This week, we cover Ohio’s new chance at legalization, cannabis decriminalization in Virginia, Illinois’ efforts to repair damage done by the War on Drugs, and Joe Biden’s continued failure to toe the party line on federal cannabis legalization.

Virginia Becomes 27th State To Eliminate Jail Time For Low-Level Cannabis Possession

On Thursday, Gov. Northam signed two bills into law, effectively decriminalizing cannabis possession in the state.

Previous to the signing, the bills had reached Northam’s desk in March. However, Northam chose to recommend a series of amendments and sent the bills back for further revision and consideration.

Of the 12 amendments Northam recommended, 10 were adopted into the final drafts of the bill. One of the two that didn’t make the cut sought to delay a required cannabis legalization impact study.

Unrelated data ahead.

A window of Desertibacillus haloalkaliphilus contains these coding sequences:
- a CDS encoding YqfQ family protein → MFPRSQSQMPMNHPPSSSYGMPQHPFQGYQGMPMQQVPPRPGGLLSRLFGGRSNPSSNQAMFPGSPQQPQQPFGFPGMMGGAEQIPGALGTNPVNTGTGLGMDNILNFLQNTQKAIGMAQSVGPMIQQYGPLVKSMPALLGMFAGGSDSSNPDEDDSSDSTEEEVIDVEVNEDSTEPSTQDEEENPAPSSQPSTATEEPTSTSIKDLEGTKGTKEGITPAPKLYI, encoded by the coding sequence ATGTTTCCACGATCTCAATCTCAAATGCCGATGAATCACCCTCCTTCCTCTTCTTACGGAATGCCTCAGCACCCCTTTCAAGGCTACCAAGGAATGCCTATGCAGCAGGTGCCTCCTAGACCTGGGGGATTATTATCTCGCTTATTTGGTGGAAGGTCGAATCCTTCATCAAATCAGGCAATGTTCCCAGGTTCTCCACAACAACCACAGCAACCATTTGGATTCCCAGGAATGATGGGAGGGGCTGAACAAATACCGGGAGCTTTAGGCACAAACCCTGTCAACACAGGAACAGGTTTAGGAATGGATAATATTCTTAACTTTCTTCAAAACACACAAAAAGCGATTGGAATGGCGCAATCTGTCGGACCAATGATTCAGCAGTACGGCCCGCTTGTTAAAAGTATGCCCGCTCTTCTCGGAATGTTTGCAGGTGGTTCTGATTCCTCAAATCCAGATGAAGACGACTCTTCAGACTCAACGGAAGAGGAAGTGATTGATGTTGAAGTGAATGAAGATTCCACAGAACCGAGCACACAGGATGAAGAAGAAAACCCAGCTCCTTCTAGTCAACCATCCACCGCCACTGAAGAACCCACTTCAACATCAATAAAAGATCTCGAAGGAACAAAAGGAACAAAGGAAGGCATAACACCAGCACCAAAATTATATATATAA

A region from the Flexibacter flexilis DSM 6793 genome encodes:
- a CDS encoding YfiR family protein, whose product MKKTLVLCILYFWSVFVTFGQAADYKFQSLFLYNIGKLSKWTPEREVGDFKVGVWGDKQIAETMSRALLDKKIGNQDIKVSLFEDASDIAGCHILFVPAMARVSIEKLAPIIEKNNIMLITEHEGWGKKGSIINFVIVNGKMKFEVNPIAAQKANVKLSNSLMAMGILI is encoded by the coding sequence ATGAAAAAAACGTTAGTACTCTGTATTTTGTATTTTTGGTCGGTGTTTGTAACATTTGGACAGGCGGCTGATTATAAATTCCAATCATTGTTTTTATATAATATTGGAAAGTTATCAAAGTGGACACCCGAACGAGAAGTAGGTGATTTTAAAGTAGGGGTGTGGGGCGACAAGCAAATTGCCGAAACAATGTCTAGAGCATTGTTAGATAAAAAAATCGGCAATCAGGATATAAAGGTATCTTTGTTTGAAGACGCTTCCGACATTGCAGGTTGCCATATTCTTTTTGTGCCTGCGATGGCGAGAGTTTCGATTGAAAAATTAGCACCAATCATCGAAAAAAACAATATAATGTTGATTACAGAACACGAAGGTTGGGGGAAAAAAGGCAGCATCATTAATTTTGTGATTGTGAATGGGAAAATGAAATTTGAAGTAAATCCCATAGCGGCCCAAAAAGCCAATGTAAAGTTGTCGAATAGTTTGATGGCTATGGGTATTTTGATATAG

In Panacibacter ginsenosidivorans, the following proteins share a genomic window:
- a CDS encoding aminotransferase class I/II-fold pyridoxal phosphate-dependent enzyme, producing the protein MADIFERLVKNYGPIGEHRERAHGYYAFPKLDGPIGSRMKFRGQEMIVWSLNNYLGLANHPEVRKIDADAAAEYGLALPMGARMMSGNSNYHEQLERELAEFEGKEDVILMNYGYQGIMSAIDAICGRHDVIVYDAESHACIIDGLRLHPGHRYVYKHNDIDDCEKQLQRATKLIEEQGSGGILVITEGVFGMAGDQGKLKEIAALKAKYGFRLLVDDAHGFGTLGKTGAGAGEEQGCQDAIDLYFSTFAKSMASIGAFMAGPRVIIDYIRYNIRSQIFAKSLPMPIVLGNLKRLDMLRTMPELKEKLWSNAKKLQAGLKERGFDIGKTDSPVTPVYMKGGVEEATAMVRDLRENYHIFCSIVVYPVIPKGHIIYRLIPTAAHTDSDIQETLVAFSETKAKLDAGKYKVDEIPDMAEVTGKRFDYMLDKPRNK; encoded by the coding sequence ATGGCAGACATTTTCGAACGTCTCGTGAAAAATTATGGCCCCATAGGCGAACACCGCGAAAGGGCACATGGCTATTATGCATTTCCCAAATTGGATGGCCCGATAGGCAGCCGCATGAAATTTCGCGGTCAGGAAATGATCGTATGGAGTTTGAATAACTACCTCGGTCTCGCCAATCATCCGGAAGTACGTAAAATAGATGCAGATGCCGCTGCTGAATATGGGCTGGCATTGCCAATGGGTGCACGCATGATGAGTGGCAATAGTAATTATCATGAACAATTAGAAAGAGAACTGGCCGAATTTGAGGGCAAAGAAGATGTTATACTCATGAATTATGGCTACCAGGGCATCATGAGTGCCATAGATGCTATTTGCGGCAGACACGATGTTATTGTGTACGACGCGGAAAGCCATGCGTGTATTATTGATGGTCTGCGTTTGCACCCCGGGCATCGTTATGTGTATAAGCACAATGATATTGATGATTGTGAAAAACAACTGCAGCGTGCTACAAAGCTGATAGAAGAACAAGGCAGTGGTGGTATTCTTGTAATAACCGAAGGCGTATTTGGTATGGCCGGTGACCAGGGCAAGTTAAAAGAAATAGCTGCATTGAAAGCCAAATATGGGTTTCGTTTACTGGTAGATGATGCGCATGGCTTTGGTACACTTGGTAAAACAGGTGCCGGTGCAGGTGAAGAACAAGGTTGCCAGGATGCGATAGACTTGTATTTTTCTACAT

Although Northam has not yet commented on the two new bills, he praised the accomplishments of the General Assembly session that produced them. 

Northam originally promised the decriminalization of cannabis during his gubernatorial campaign in 2017. After that, he remained consistent in pushing for cannabis reform in the state.

With the new legislation, possession of up to one ounce of cannabis will garner nothing more than a $25 fine. Also, citations for possession will have zero threat of jail time and will not appear on a criminal record. 

Ohio Activists Win Court Decision Allowing Cannabis Campaigns To Electronically Collect Signatures

On Tuesday, a federal judge ordered the state of Ohio to allow the electronic collection of signatures for legislation set to appear on the upcoming November ballots. Further, the judge ordered that the deadline for signature submission be extended by an entire month.